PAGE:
I just about remember when they painted the lamp-posts red, and stopped calling it British Rail. It’s not quite “attack ships on fire off the shoulder of Orion”, but the Williams-Shapps Plan for Rail does feel like the end of an era. For many on the railway, it’s all we’ve ever known.
To most people using the railways, the endless rebranding, ever more complicated ticketing, collapsing performance, and a lack of anybody in charge was the essence of privatisation. All that is to be swept away, as we recreate a single national railway: Great British Railways. In truth the railway was nationalised some time ago, we just hadn’t got round to telling anyone.
In the early days of privatisation, the train operators brought new dynamism to running the railways. There were new trains, faster journeys, and staff that knew the meaning of customer service. These were times of a steadily growing economy, and no roadbuilding; ideal conditions for running the railway. We are still benefiting from this. But the private sector wasn’t so good at looking after the track. That’s a real long-term job, needing steady funding, and steady management. And when the economy turned sour in 2008, the whole railway faltered. Operators started to compete with each other, with ever more fares, websites, apps, and complicated timetables in Manchester and Birmingham that should never have seen the light of day. Time for a reset.
On the customer-facing side, all will be dramatically simplified. One website, one app, simpler fares. Working together so that we can speed up the move to electronic ticketing. Timetables that work. In places this will mean running slightly fewer trains, and cutting out some through journeys, just enough to get performance back up to standard. At last, someone will be in charge, and accountable for getting the balance right.
The hard part will be behind the scenes, building a new management structure that stays focused on delivering for customers, both passenger and freight. A lot of the cost of running a railway is in the engineering. Getting those costs down requires a lot of management attention, so it’s all too easy to lose sight of the customer. Finding a way to manage those costs while keeping the focus on the customers is essentially the challenge that has been set to the team that will be setting up GBR.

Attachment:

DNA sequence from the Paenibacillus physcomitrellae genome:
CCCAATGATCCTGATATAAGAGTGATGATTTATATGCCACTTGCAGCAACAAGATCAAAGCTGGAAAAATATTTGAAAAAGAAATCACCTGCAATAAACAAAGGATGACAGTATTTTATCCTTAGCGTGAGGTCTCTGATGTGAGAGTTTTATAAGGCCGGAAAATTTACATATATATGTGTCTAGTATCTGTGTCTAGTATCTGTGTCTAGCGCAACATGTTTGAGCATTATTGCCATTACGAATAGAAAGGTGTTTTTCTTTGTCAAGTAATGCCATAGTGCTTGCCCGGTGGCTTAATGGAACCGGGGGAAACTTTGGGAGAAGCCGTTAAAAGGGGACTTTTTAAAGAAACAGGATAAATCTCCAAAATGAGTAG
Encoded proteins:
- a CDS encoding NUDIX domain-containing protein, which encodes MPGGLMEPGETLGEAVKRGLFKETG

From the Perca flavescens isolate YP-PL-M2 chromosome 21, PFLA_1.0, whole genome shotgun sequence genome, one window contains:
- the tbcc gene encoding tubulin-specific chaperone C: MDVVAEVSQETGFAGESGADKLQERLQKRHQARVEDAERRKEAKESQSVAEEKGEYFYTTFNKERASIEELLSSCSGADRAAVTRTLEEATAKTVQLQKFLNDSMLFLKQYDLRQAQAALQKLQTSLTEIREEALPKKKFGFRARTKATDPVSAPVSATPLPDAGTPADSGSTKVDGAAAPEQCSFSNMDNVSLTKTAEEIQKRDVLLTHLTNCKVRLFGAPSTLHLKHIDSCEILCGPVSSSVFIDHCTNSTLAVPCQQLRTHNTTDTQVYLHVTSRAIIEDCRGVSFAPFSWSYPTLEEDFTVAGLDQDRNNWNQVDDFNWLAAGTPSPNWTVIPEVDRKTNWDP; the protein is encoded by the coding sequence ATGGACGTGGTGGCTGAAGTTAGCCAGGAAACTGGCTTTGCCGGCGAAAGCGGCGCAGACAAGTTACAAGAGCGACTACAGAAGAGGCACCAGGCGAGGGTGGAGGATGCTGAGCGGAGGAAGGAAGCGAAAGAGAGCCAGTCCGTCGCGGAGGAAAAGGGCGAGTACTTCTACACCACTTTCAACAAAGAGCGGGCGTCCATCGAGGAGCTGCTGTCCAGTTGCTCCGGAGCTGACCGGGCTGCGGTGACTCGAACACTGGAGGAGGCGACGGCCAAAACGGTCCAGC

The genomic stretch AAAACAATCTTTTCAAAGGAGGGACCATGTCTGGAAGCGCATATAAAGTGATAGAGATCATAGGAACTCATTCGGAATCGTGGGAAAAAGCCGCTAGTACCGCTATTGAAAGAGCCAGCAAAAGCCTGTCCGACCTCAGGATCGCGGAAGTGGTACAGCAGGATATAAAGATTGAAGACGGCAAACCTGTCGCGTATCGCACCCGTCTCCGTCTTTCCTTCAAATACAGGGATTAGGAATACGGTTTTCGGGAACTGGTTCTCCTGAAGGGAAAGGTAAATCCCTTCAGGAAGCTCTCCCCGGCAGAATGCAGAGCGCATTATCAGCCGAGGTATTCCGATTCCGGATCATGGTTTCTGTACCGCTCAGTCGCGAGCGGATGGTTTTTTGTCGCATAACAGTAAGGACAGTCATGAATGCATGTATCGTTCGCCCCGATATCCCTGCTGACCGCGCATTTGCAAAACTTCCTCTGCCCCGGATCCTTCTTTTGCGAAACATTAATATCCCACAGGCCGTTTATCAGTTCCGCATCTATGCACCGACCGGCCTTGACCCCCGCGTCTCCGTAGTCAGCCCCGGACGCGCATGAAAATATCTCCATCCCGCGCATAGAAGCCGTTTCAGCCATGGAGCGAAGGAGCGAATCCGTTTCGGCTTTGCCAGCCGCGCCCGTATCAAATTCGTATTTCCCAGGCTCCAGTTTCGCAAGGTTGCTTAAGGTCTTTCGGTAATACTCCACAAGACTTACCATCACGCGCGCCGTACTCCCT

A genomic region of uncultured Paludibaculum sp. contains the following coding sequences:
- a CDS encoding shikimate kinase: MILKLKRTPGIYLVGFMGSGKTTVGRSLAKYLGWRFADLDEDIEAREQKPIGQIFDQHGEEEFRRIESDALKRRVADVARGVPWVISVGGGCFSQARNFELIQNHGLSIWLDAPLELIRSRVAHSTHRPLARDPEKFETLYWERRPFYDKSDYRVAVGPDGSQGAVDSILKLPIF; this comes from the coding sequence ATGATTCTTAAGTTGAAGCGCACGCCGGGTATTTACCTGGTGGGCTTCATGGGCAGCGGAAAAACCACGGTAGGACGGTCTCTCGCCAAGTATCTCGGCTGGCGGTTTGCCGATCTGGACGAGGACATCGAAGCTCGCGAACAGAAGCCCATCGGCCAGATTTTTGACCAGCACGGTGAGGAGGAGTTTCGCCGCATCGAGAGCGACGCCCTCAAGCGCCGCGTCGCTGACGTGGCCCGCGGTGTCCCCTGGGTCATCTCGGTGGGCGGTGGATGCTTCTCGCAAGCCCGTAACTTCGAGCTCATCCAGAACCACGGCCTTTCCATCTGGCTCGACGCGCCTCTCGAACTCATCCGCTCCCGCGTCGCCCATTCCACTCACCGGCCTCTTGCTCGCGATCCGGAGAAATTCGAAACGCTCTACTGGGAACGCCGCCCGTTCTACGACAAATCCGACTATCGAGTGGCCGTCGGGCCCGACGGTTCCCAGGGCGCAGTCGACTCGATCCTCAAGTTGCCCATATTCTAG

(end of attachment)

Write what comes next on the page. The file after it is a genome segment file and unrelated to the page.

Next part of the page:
To me it seems likely that they will have to break things up a bit. Having a single regional division covering commuting into London, Birmingham and Manchester, and at the same time running long-distance trains, is too much. We need a management structure that allows for each market sector to get its own focus, even as they are made to cooperate rather than compete. Maybe it will be broken up into areas, with long-distance overlaid. This is all to be worked out.
At Midlands Connect, our focus is more on the long term, how we develop the railway to make new connections. As the Secretary of State has laid out, railways are critical to making our cities work, and driving economic growth. So as well as wanting today’s railway to deliver, Midlands Connect are looking at how the railway can do more, improving connections between cities, adapting to the arrival of HS2, making sure there’s room for freight and local services. This long term planning still needs to be led by national government – it will cost billions. So we will continue our role, working with national government, and the railway, to identify the needs, and develop value-for-money schemes to meet those needs.
Painting the lamp-posts red was only ever a symbol, that the customer was in charge. Let’s make sure that’s still the case, whatever the colour.
Richard Mann is Rail Strategy Lead at Midlands Connect